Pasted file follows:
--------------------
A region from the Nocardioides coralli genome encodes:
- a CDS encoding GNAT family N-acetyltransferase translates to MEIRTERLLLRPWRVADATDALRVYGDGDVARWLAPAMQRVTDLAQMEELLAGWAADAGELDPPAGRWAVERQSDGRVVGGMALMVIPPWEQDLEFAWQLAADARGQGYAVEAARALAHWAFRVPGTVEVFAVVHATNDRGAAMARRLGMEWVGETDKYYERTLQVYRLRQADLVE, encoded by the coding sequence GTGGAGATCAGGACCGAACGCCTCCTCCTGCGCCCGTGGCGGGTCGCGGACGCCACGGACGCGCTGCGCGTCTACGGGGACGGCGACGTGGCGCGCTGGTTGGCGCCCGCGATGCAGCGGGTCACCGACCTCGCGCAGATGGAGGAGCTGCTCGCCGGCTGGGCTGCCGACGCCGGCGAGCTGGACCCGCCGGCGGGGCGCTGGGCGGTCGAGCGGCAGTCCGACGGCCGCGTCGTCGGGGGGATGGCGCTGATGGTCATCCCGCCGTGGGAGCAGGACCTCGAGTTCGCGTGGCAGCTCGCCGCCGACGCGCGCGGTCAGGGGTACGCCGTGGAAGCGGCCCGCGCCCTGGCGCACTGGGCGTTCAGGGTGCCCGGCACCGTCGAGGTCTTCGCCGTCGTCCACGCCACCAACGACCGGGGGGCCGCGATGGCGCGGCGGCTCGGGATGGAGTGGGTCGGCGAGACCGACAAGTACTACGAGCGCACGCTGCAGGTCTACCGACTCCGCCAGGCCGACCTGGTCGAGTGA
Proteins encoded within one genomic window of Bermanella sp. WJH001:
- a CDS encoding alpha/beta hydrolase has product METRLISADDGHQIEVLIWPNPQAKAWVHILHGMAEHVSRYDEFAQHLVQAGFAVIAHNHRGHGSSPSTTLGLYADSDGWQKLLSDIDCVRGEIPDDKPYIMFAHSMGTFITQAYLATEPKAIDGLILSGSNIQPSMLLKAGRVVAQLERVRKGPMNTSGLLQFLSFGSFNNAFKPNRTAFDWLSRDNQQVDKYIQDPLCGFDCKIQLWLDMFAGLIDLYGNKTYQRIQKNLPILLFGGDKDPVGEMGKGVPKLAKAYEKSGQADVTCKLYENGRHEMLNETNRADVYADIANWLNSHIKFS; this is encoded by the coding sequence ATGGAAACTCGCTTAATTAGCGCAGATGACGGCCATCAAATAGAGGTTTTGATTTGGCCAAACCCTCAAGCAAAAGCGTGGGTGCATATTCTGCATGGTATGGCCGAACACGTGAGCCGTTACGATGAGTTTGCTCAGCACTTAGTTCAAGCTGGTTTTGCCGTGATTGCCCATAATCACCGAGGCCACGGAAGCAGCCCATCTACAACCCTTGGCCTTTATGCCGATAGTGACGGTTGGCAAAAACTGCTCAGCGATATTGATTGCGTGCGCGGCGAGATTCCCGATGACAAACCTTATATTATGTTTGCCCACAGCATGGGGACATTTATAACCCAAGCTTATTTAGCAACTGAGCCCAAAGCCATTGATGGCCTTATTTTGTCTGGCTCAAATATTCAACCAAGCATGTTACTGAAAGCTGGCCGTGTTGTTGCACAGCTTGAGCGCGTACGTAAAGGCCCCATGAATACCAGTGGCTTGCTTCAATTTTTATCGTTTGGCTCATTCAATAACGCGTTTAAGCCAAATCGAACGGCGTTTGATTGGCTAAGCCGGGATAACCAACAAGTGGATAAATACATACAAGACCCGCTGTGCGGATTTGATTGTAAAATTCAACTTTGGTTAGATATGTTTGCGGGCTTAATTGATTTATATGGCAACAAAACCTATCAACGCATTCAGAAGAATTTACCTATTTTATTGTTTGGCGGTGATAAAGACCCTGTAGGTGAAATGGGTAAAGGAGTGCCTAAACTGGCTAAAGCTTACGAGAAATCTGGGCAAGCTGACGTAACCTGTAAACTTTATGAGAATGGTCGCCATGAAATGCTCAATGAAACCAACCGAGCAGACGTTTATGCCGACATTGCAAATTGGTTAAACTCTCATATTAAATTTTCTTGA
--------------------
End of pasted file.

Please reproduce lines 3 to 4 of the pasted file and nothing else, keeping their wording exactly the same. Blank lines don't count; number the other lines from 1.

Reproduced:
Proteins encoded within one genomic window of Bermanella sp. WJH001:
- a CDS encoding alpha/beta hydrolase has product METRLISADDGHQIEVLIWPNPQAKAWVHILHGMAEHVSRYDEFAQHLVQAGFAVIAHNHRGHGSSPSTTLGLYADSDGWQKLLSDIDCVRGEIPDDKPYIMFAHSMGTFITQAYLATEPKAIDGLILSGSNIQPSMLLKAGRVVAQLERVRKGPMNTSGLLQFLSFGSFNNAFKPNRTAFDWLSRDNQQVDKYIQDPLCGFDCKIQLWLDMFAGLIDLYGNKTYQRIQKNLPILLFGGDKDPVGEMGKGVPKLAKAYEKSGQADVTCKLYENGRHEMLNETNRADVYADIANWLNSHIKFS; this is encoded by the coding sequence ATGGAAACTCGCTTAATTAGCGCAGATGACGGCCATCAAATAGAGGTTTTGATTTGGCCAAACCCTCAAGCAAAAGCGTGGGTGCATATTCTGCATGGTATGGCCGAACACGTGAGCCGTTACGATGAGTTTGCTCAGCACTTAGTTCAAGCTGGTTTTGCCGTGATTGCCCATAATCACCGAGGCCACGGAAGCAGCCCATCTACAACCCTTGGCCTTTATGCCGATAGTGACGGTTGGCAAAAACTGCTCAGCGATATTGATTGCGTGCGCGGCGAGATTCCCGATGACAAACCTTATATTATGTTTGCCCACAGCATGGGGACATTTATAACCCAAGCTTATTTAGCAACTGAGCCCAAAGCCATTGATGGCCTTATTTTGTCTGGCTCAAATATTCAACCAAGCATGTTACTGAAAGCTGGCCGTGTTGTTGCACAGCTTGAGCGCGTACGTAAAGGCCCCATGAATACCAGTGGCTTGCTTCAATTTTTATCGTTTGGCTCATTCAATAACGCGTTTAAGCCAAATCGAACGGCGTTTGATTGGCTAAGCCGGGATAACCAACAAGTGGATAAATACATACAAGACCCGCTGTGCGGATTTGATTGTAAAATTCAACTTTGGTTAGATATGTTTGCGGGCTTAATTGATTTATATGGCAACAAAACCTATCAACGCATTCAGAAGAATTTACCTATTTTATTGTTTGGCGGTGATAAAGACCCTGTAGGTGAAATGGGTAAAGGAGTGCCTAAACTGGCTAAAGCTTACGAGAAATCTGGGCAAGCTGACGTAACCTGTAAACTTTATGAGAATGGTCGCCATGAAATGCTCAATGAAACCAACCGAGCAGACGTTTATGCCGACATTGCAAATTGGTTAAACTCTCATATTAAATTTTCTTGA